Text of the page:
In The News Today

Posted at 12:15 PM (CST) by & filed under General Editorial.

Dear CIGAs,

Why is there even an FASB?

They are a bunch of bean counters that like two plus twp to be four. The earth cries out to its maker as the evil is too much to bear.

The common man is a slave.

The middle class is regulated.

The super rich have no regulation, law or feeling of responsibility except to themselves.

The damage they do will be vented on their children, but they do not give a damn.

Financial Sodom and Gomorrah:

“And the Lord said, Because the cry of Sodom and Gomorrah is great, and because their sin is very grievous;

I will go down now, and see whether they have done altogether according to the cry of it, which is come unto me; and if not, I will know.

— Genesis 18: 20-21 (KJV)”

Sometimes men just push too far.

That time the evildoers are the denizens of Sodom, a city on the plains of Jordan near the Dead Sea.

This time the evil doers are OTC derivative manufacturers and the false/misleading valuation of worthless asset-less so called assets.

Somehow I do not believe the cocky evil doers will walk away with their winnings, their health and live happily ever after in Greenwich CT and Toronto.

SEC allows change that may delay bank write-downs
Thu Oct 16, 2008 3:54pm EDT

NEW YORK/WASHINGTON (Reuters) – The U.S. Securities and Exchange Commission has agreed to a request from banks that could allow them to delay writedowns on certain securities that have dropped in value due to thecredit crisis.

In a letter late on Tuesday, the chief accountant of the SEC told Financial Accounting Standards Board (FASB) Chairman Robert Herz, that banks, at least temporarily, could treat so-called perpetual preferred securities more like debt securities when assessing them for impairments.

In explaining the decision, SEC Chief Accountant Conrad Hewitt said such securities were “hybrid” securities with equity and debt-like characteristics that presented a particular challenge to banks.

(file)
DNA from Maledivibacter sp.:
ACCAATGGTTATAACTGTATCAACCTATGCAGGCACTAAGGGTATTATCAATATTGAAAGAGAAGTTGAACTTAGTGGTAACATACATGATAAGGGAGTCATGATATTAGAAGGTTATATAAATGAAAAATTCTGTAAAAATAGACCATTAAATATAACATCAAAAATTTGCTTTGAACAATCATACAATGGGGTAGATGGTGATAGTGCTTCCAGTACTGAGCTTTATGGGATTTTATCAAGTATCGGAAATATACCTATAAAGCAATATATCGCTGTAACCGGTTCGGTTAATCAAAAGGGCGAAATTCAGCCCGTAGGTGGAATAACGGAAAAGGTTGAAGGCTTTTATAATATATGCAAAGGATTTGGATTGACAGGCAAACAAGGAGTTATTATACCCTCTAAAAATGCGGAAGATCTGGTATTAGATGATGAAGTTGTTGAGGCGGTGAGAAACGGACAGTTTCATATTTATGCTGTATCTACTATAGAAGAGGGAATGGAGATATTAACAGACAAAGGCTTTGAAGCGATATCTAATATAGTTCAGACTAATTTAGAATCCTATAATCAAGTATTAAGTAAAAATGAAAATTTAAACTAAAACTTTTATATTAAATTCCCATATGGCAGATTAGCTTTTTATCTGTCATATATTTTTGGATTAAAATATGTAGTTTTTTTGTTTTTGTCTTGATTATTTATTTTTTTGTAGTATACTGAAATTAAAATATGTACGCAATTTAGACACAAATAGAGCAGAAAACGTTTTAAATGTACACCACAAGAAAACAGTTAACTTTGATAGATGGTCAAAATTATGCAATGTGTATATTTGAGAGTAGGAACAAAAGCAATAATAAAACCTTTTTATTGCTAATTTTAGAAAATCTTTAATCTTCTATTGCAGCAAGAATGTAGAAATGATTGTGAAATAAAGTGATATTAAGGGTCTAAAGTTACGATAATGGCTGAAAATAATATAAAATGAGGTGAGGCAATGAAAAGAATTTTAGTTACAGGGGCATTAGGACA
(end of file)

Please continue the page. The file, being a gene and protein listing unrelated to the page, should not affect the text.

In the letter, Hewitt said the SEC “would not object” to banks treating perpetual preferred securities as debt until FASB provides clearer guidance on how to address impairment charges for these securities.

A FASB spokesman was not immediately available to comment.

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Jim Sinclair’s Commentary

When one party in a special performance contract fails financially the OTC derivative moves from notional value to full value. I don’t believe there are 200 experts that know their ass from their elbow on how to settle this mess.

Lehman Looks to Unwind Derivatives Trades
LEHMAN bankruptcy attorneys sorting thru 1.5 mil derivatives trades involving 8,000 counter-parties.

Lehman Brothers Holdings Inc.’s legal and financial advisers said Thursday they plan to hire about 200 professionals to help settle the more than 1 million derivatives trades the investment bank entered into before it collapsed last month.

Lehman attorney Harvey Miller said at a court hearing that advisers are working around the clock to understand Lehman’s transactions in the wake of the “chaos” that resulted from its Sept. 15 bankruptcy filing, the largest ever in U.S. history.

Much of their work will focus on wading through about 1.5 million derivatives trades involving 8,000 counterparties. Lehman’s chief restructuring officer Bryan Marsal of turnaround firm Alvarez & Marsal said about 210 financial professionals will be hired to unwind those trades.

Mr. Miller credited Mr. Marsal for his work so far, saying he has “brought order to thi s chaos.” Alvarez & Marsal has 144 employees working on the Lehman matter along with 165 Lehman employees still working at the bank.

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Will Bailouts Risk Hyperinflation?
By CNBC.com | 13 Oct 2008 | 06:07 AM ET

Government bailouts of the financial system will destroy the dollar, euro and sterling because of hyperinflation, Martin Hennecke, senior manager of private clients at Tyche told CNBC. But Todd Everts, president & CEO of Wall Street Global, disagreed.

“The privatization of the banks is the first step down the road to hyperinflation,” Hennecke said Monday. “Maybe we are not seeing the Zimbabwe-style (hyperinflation), but inflation is a major major risk and investors should look at this very carefully.”

Standard and Poor’s projected in 2005, well before the current crisis hit, that all the major Western governments would be heading towards default on their sovereign bonds, Hennecke said.

But the dollar’s value is set to decrease over time, argued Everts, after hearing Hennecke’s case.

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